Ten years ago, the city of Napa was a drive-by destination
in California's famous Napa Valley wine region. But following a push to control
flooding, a string of public and private investments and the 2014 earthquake
that literally shook things up, Napa is in the midst of a dynamic revival that
has made it the most visited town in the Napa Valley.
Clay Gregory, president of Visit Napa Valley, said that in
the past, "nobody stopped in the city of Napa." But he added that
according to a ranking by Purdue University's Tourism and Hospitality Research
Center of the most popular towns in Napa Valley since 2014, "the No. 1
town visited in the Napa Valley is the city of Napa."
In the 2012 ranking, the first year Purdue began measuring
consistently, Napa came in No. 2 behind St. Helena. Gregory said that earlier
data had been derived using different measurements.
According to city officials, several key turning points laid
the foundation for the transformation of the city of Napa into a desirable
The first was the city's decision in the late 1990s to
invest in and build a floodwater control system that would prevent the Napa
River from repeatedly flooding the city's businesses.
That system was completed in 2015 and successfully used for
the first time this past winter when California experienced significant
rainfall following several years of severe drought.
Long before that, it had laid the groundwork for more
serious investments in the city, the most notable of which is First Street
Napa. With openings starting this fall and more occurring in 2018 and beyond, First Street Napa is a development
project in the downtown that includes a 183-room Archer Hotel as well as 45
shops and restaurants.
Napa's real awakening arguably dates to the 2007 opening of
the 40,000-square-foot Oxbow Public Market, now a buzzing cornerstone of the
Napa experience. Another key driver was the revival of two major entertainment
venues: the Uptown Theatre, a renovated movie venue that hosts multiple live
music shows each week, and the Opera House, which mounts opera, symphony and
jazz performances almost nightly.
Together, those two openings effectively transformed Napa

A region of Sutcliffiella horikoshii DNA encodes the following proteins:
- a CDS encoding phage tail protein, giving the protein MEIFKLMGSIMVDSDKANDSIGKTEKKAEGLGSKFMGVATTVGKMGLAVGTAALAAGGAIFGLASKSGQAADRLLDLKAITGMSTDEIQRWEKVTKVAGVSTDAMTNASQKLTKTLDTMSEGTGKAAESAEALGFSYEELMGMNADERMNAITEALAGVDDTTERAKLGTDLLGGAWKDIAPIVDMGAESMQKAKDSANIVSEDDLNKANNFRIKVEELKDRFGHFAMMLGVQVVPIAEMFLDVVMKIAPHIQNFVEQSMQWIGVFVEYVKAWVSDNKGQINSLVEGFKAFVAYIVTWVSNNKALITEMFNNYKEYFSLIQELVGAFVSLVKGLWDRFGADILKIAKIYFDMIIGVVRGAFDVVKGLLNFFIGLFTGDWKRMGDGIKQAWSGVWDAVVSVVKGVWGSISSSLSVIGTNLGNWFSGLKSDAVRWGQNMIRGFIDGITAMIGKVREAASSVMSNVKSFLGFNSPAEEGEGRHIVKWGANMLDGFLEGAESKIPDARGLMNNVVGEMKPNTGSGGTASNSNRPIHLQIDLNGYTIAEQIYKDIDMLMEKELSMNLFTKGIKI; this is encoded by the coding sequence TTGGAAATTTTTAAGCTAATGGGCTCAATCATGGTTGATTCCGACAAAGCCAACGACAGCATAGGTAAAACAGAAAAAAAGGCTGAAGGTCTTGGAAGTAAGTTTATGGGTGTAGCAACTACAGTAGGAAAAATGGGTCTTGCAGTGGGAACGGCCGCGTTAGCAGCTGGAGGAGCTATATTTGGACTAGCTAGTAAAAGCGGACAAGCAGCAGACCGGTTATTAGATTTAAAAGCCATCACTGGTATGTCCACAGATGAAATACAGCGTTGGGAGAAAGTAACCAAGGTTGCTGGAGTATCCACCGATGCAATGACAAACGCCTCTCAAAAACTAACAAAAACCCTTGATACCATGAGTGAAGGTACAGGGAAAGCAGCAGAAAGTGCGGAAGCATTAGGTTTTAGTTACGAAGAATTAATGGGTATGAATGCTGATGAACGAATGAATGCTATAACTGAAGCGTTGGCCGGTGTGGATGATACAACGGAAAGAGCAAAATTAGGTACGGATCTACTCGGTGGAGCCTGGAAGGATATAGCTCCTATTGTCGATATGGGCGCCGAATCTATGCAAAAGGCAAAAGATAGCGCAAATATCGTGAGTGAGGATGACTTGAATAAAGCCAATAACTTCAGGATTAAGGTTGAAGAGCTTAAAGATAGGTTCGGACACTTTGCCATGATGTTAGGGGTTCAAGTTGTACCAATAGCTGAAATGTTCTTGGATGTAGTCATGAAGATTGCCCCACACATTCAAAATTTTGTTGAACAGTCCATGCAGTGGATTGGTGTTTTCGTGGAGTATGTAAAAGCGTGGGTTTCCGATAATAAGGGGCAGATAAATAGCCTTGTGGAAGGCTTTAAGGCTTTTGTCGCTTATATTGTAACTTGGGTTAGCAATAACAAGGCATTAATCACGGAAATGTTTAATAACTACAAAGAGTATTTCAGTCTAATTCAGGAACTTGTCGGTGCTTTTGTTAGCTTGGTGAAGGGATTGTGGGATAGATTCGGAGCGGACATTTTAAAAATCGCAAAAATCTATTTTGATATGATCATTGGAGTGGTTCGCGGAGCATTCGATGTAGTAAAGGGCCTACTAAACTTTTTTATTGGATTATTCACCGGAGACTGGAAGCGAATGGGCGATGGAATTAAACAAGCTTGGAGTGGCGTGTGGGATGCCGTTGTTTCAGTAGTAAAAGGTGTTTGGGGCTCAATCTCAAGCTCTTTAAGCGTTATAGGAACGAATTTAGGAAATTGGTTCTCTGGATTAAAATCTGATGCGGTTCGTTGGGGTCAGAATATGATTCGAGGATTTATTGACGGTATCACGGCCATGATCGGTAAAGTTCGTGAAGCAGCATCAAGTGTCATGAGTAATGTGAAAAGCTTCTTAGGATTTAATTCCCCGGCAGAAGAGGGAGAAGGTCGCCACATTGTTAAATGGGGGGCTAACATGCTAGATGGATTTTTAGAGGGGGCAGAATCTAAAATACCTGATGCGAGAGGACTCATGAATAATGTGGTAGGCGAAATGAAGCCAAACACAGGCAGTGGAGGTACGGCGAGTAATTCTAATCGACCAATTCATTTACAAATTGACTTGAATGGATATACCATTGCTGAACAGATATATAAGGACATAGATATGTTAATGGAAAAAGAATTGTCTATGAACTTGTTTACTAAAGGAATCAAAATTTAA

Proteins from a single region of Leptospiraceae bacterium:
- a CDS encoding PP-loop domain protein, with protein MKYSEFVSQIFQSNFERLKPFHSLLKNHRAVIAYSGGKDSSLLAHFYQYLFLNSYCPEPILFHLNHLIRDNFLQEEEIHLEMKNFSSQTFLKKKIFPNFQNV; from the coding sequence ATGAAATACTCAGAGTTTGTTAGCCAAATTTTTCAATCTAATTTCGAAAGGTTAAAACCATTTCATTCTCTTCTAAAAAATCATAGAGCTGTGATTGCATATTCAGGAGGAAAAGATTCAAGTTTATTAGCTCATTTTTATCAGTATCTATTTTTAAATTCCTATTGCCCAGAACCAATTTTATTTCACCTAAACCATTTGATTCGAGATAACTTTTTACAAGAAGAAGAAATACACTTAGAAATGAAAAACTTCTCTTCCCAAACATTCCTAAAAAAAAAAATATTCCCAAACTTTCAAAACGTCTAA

from a sleepy city into one with a lively nightlife.
In 2010, Japanese chef Masaharu Morimoto opened his only
West Coast outpost, Morimoto Napa, a sake bar and restaurant. And the music,
food and wine festival BottleRock Napa Valley launched in 2013, introducing the
city to a younger demographic.
In the wake of the quake
Amid all the development and investment, Napa experienced a
setback in August 2014 when a 6.1-magnitude earthquake destroyed several
historical buildings downtown and damaged inventory and infrastructure
throughout the city and surrounding region.
But according to Napa mayor Jill Techel, the earthquake
brought Napa residents together in a spirit of support and perseverance, and
what emerged was a city that showcased its resilience both internally and to
After the earthquake, she said, "Things just got done
very quickly, and people invested quickly to get us back up and running. We all
hung together. There was this feeling of 'we can do it together ... and we're
all going to work together to get back on our feet.' There was a general sense
of Napans feeling close to each other and connected to each other."
Techel added that outside investors "have now seen a
city that can weather a disaster and get back up on its feet."
Indeed, today, little to no sign remains of the earthquake.
The Andaz Napa and Westin Verasa Napa hotels, which were both forced to close
following the quake, are up and running, and the majority of the historical
buildings downtown that were damaged have attracted investors who are tackling
Elsewhere in the city, the Culinary Institute of America
this spring opened the CIA at Copia, which hosts cooking classes, tastings and
events and has an on-site restaurant and shop. And San Diego's Stone Brewing is
renovating a 10,000-square-foot historical building in the center of the city
that will include a 10-barrel brewing system, a tap room and on-site dining.
According to Visit Napa Valley's Gregory, not only has the
city of Napa become a top-notch drinking, dining and entertainment hub, it has
significantly amped up its shopping game, too.
He said that shopping never used to rank among the things
that people came to the city to do, but today, it trails only wine tastings,
dining and winery tours as the top lures in Napa Valley.
"There was nothing to do in Napa when I moved here,"
said Gregory, who arrived in the 1990s. "That's changed dramatically. Now
people are stopping here."